A Weekly Column
By Joseph Walker


I donít think Mr. B actually intended to say that I wasnít the smartest kid on the high school debate team.He was just trying to make a point Ė what it was completely eluded me, but since I wasnít all that bright, what do you expect?

It had something to do with effort, now that I think about it.He was grading a test we had taken and noticed that the person in the class with the highest IQ received the exact same score as the person in the class with the lowest IQ.He was using that simple irony to make the point that the ultimate achievement of both students had less to do with intellect than exertion.

It was a good point but it was lost on us, mostly because we couldnít get past the IQ thing.During the course of our school years we had undergone a battery of IQ tests, the results of which had been steadfastly kept from us. It was felt that if we actually knew our respective IQ scores we would perform accordingly.Those with high IQs would confidently achieve noteworthy success in the classroom, while those with lower IQs would . . . you know . . . not.

But we didnít care about that.All we knew is that Mr. B had unsuspectingly presented us with a rare opportunity.If we got together and shared our scores we could probably figure out which of us had the highest IQ in the senior debate class, which in turn would tell us who had the highest IQ in the school (since we more or less assumed that we were the schoolís best and brightest Ė and who was going to argue with a bunch of debaters?).

So we huddled around a lunch table and made a chart.All of the scores were different Ė except two.Kay got a B+ with her 89 score Ė the exact same as me.All eyes around the table were focused on the two of us.A sudden awkwardness hung heavily in the air along with the mixed fragrances of cafeteria pizza, Clearasil and Hai Karate.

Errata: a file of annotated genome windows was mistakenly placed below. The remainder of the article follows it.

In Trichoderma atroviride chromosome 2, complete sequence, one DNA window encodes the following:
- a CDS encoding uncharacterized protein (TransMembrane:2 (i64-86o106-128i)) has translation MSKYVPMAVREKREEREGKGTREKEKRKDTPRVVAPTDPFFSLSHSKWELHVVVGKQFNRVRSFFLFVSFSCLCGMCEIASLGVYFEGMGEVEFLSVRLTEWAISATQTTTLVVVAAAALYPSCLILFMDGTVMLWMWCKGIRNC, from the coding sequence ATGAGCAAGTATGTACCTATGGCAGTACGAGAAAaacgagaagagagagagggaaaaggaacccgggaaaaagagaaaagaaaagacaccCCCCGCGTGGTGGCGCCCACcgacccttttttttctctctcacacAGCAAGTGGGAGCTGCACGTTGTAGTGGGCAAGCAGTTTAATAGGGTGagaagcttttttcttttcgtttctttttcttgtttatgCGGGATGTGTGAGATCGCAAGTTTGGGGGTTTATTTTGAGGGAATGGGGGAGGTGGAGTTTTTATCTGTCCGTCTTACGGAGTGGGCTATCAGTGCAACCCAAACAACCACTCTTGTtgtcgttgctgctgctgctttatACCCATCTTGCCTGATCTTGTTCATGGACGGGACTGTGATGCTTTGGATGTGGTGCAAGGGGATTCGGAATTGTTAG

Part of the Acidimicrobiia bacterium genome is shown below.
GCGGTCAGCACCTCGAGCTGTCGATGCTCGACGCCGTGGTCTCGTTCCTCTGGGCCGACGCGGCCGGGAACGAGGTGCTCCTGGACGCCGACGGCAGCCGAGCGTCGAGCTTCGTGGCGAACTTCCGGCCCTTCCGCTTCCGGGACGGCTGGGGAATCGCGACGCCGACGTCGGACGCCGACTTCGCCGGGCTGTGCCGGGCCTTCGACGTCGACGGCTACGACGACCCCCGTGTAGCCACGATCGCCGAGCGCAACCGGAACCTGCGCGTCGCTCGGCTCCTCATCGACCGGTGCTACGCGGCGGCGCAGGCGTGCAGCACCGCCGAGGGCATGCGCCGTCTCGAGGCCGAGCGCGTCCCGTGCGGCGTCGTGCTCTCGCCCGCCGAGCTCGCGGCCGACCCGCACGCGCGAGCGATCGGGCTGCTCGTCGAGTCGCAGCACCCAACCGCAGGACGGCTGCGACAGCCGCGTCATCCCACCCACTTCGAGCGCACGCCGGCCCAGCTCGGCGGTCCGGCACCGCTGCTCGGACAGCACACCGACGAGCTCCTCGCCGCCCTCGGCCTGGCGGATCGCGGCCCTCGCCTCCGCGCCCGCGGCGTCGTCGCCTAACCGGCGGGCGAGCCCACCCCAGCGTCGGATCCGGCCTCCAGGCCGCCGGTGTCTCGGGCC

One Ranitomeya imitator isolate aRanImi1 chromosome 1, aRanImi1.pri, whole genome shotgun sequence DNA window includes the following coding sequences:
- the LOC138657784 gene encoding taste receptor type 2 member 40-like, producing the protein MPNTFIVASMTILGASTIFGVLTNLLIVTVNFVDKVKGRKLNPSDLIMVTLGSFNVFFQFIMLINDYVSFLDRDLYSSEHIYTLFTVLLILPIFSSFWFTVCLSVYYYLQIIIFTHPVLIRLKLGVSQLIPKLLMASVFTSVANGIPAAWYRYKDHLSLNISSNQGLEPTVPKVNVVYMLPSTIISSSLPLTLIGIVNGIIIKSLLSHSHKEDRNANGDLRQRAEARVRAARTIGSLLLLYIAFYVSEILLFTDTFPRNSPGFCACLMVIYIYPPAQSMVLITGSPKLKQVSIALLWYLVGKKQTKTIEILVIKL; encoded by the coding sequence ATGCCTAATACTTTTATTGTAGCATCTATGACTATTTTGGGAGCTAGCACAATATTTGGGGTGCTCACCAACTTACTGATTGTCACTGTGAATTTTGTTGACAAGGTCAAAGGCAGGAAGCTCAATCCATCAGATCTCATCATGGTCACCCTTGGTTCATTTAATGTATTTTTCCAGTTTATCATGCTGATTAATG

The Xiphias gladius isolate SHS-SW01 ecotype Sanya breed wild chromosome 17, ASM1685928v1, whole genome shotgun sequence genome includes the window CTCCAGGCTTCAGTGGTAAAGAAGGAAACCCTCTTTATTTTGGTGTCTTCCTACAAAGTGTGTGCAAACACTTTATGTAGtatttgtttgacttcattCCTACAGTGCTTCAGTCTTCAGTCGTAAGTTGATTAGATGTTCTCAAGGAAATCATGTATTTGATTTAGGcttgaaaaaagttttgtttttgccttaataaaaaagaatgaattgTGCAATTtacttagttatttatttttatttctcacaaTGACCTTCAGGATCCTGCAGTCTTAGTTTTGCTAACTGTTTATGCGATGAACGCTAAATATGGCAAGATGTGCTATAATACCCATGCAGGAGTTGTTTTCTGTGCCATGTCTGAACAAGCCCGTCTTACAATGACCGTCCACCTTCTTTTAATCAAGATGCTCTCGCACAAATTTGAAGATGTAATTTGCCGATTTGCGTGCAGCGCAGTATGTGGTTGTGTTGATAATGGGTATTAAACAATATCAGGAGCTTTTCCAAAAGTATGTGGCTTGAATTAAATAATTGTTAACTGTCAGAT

I donít remember anyone saying anything at that point.Nobody had to.We all knew.In addition to being gorgeous, with her long brown hair and beautiful big eyes, Kay was one of the smartest kids in the class.And I was... well, I was a good guy.I got along with everybody (OK, ALMOST everybody Ė but could I help it if I had to break up with Janet?I mean, Shelley was on the drill team, for Peteís sake.What was a hormonal teenage boy supposed to do?).

But as a debater I was a good orator.Orators give long, prepared speeches.Orators tell stories.They donít have to mix it up in the intellectual give and take of Lincoln-Douglas debate, which requires practice, preparation and . . . you know . . . thinking and stuff.

At first I was embarrassed by the revelation in front my peers.In my mind I had finally been exposed.For years I had struggled to keep pace with my debate partners.I worked hard at gathering information, and I was pretty good at being the first speaker Ė the one who gives a planned speech.But as the debate wore on I would get lost in the rhetoric.Debate judges want to hear logic, reason and incisive rationale.I wanted to tell stories, and stories donít carry much weight when youíre arguing whether or not the judicial system should be significantly changed.

But by the end of school that day it was clear that nobody on the debate team was stunned by the revelation.They already knew that I wasnít the most active verb in the debate team lexicon, and they accepted me just the same.I began to feel relieved.I didnít have to pretend anymore.Mr. B and I decided that the judicial system would be just fine without my input, and I shifted my focus from debate to oratory Ė where, it turns out, judges like stories.

I understand that Kay went on to a successful career as an attorney.I havenít spoken to her in years, but Iím sure sheís still right there among the best and the brightest.

And Iím still telling stories.

Regardless of what Mr. B intended.

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ó © Joseph Walker

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